“I had to cover this part very carefully both going up and going down, stepping only where someone else’s crampons had already cut into the ice,” explained Khumalo.
But that is not all. Danger lurks everywhere. One of her climbing mates’ death was chilling: He had summited and was coming down, but briefly unclipped from the safety rope to answer a call of nature.
While unclipped, he slipped, fell and was gone. Never to be seen again.
However, climbing mountains for Khumalo is not about cheating death but about affirming life, and the potential each and every person has to make the best of themselves.
Referring to the South Africa term “Ubuntu” — that each person obtains a sense of themselves as part of society and that each person finds their reflection and meaning in every other person — Khumalo says this is the spirit she took to the top of Everest.
Her achievement aside, the Nepalese authorities will have to make some hard choices going forward, she says.
“We climbers and organisers all realise the importance to Nepal of the foreign currency and income produced by allowing anyone who can pay for a permit to climb.
Sherpas can earn between $10,000 and $15,000 in a season, way more than say a teacher in Nepal who earns around $2,000 a year, she says, explaining the economic importance of Everest to the country.
This is besides the government permit fee of around $11,000 per climber. “But the ‘penguin line’ of people waiting to go up, all the while running down their bodies in the Death Zone and using up oxygen, says it all. Something must be done,” she adds.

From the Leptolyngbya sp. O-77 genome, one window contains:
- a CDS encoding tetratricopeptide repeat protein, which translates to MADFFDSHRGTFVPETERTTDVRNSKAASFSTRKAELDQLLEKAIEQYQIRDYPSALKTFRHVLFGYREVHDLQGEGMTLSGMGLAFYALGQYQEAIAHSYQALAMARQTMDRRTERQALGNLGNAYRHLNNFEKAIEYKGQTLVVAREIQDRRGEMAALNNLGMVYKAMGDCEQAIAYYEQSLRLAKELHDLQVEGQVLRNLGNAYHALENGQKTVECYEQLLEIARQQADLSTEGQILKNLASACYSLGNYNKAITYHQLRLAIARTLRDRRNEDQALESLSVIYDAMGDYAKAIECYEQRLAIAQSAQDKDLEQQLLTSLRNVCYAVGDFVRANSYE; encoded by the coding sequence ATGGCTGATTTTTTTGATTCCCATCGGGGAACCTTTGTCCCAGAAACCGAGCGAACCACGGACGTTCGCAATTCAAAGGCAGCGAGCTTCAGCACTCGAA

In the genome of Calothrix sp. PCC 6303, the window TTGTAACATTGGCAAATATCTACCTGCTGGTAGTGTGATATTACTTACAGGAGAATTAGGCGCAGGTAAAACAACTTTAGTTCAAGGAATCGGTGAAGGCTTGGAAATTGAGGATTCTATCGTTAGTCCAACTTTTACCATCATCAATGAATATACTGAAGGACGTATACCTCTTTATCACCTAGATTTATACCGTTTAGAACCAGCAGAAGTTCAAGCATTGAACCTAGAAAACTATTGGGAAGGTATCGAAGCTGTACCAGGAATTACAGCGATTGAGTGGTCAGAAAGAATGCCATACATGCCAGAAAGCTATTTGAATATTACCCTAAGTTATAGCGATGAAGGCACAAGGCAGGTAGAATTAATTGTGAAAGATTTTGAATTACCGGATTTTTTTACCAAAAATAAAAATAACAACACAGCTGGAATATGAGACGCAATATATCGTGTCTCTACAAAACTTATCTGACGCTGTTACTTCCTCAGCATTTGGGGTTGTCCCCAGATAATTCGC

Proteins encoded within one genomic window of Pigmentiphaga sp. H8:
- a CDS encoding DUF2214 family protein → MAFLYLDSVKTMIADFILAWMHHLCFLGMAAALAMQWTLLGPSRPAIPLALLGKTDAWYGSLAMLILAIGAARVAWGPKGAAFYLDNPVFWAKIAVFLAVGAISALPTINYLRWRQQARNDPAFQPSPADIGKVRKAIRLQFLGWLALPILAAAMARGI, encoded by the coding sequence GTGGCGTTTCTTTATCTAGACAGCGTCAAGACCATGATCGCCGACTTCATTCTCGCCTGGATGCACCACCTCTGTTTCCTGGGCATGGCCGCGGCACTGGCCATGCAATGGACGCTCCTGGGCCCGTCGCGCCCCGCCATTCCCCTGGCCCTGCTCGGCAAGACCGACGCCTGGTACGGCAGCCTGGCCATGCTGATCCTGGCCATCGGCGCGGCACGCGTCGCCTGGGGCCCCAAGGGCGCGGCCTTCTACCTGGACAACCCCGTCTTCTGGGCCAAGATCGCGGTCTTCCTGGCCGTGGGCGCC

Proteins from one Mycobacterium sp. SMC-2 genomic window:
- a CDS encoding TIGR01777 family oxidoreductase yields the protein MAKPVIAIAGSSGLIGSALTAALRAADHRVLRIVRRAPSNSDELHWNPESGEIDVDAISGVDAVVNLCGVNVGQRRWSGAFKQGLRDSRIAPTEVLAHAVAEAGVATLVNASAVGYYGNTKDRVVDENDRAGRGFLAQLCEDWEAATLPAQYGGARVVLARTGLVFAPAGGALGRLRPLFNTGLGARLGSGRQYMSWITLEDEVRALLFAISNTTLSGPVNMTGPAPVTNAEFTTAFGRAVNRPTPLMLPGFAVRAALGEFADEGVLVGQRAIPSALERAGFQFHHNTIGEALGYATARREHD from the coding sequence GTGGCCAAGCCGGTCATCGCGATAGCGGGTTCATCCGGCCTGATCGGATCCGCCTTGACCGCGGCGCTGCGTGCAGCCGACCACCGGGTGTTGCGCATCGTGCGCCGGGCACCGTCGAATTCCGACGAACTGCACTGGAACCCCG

South African mountaineer and summit team organiser Ronnie Muhl, who has summited Everest more than once, including from the more hazardous north face, confirmed that conditions on the mountain this year have been dangerously overcrowded.
“Usually the cost of participation [in a climbing team] would be around $55,000 to $60,000. Some local climbers and organisers, the latter with somewhat less experience, are offering climbs for a package cost of $35,000 or so,” said Muhl.
“That opens the door for more climbers to get onto the mountain. But it also means people without adequate experience, or who aren’t ready can try to summit, making it certain that more people will die without adequate control from the Nepalese.”
Khumalo entirely agrees with that assessment. She is now focused on her next goal and the next peak.
Khumalo, one of seven sisters, was born in Zambia to a Rwandan mother. She is married to a South African and moved to the country in 1996. She has lived in Johannesburg since 1999.